We shred our oak leaves when they fall in the spring and autumn and keep them in piles for me to use throughout the year.
One of the many shredded leaf piles on the property along with a compost pile.
Normally, I use shredded leaves throughout the garden as mulch. With the earthworms help, shredded oak leaves make beautiful soil.
A new gardening friend visited and asked how I amend the soil. This is where I tell you should first get a soil test. I no longer get soil tests every few years because I’ve worked out my methods of soil amendment. If I’m having a problem with a particular bed though, I would then get a soil test to see what’s lacking. This spring, because I’m working hard on prepping new daylily cultivars for the regional tour in 2017, I did a lot of work on the soil, and the garden really responded. I used Back to Nature on the beds in March and April. It took two weeks to weed the garden and put down BTN wherever I’d weeded. One of the things I like about BTN is that when I place it on top of the soil as a mulch, it initially seems to stop some weed seed germination. If you tilled it into your soil, it wouldn’t have this effect. Further, this effect is simply based upon my observation over the years. To sow seeds in a certain location, I would cover them instead with shredded leaves for best germination. I waited a few weeks to let the earthworms till the BTN into the soil and once it decays to half its original size, I placed either shredded leaves as mulch, or fine pine, wood mulch. I used fine pine because it is very small and will degrade within a season. It provides better weed control than the shredded oak leaves. Think about it. In the forest where leaves fall to the ground, they provide a perfect soil amendment for understory plants. They do the same thing in your garden. If you don’t have fibrous leaves like those from our oak trees, you don’t even need to shred them.
I was also asked what I do about bugs and insects in the garden. I don’t do much to discourage them. Instead, I work to provide a haven for birds and all types of wildlife excluding deer of course. Deer visit anyway, and if they’re hungry enough, only a large fence, or large active dogs will stop them. I don’t have a large fence, but I plant large grasses and tall plants around the exterior of the garden because deer don’t like to venture into a space where they can’t see all around them. It’s not a perfect system, but it works pretty well. Maddie and Tap also patrol outside and reduce some of the nightly visitors like skunks, deer, opossums, raccoons, armadillos, etc. I still have damage here and there especially if I forget that deer love a certain plant and put it in the gardens further from the house. I’m thinking of the variegated oyster plant I grew for a day or two before the deer found it in the bed next to the street. Whoops.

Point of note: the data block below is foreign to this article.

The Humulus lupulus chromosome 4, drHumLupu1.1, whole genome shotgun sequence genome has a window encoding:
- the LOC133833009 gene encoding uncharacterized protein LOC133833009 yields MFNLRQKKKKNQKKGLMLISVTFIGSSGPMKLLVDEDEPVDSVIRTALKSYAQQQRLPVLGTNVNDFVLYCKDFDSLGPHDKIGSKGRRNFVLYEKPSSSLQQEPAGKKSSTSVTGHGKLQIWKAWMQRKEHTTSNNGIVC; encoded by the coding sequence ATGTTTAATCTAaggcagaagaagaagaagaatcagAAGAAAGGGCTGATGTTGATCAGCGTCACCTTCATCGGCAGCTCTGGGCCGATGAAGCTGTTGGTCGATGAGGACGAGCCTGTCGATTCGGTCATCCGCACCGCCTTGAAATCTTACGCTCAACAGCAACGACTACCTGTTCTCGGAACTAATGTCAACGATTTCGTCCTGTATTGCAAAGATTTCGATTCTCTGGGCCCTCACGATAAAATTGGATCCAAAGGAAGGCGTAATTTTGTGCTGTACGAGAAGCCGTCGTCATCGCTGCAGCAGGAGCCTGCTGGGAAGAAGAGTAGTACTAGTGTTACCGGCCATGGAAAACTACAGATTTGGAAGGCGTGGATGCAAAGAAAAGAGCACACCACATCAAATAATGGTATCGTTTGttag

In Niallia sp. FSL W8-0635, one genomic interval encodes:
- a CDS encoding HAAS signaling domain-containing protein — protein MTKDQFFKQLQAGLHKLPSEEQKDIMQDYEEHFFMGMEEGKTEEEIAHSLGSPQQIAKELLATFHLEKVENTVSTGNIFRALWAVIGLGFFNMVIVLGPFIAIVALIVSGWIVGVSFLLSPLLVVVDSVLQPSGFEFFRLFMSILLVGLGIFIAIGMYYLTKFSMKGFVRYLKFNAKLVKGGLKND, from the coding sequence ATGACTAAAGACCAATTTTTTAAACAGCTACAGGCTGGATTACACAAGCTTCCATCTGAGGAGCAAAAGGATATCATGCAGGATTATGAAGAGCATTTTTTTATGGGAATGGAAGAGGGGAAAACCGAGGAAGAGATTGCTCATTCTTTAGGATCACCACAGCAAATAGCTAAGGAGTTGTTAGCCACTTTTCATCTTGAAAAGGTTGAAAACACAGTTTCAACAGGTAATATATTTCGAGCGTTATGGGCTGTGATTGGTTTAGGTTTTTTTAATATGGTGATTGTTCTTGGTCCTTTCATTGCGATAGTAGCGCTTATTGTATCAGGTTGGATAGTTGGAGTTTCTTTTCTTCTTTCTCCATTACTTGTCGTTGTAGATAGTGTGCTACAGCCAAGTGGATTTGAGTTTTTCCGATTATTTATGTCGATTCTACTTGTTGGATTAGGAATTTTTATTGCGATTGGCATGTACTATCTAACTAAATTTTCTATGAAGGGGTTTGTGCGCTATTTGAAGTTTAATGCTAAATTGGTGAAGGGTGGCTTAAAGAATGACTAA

In addition to the weeds, there are also plants that need editing. Some plants, especially passalong favorites like Phlox paniculata, Rudbeckia fulgida ‘Goldsturm,’ goldenrod, Physostegia virginiana (false dragonhead) and some asters, must be pulled out. You can wait until next spring, but by then, they will be even more entrenched. I pull many of these volunteers away from other established plants. It gives everything a bit of breathing room. I pulled large piles yesterday. I may remove Verbesina alternifolia, yellow ironweed, because it is trying very hard to take over the lower beds. I do love its tall stature though at the end of the garden so maybe I won’t. I also have an aster that’s run amok, and I’ve pulled it, smothered it with plastic and sprayed with vinegar. It loves a wet clay area of my garden and is a real problem there. We all have our problem children, ‘er plants in the our gardens, don’t we?
Well, the morning is cool so I’m off to do more editing. The skies are cloudy, and I’ve got people coming to visit on October 17. Wish me luck that I get things tidied up by then.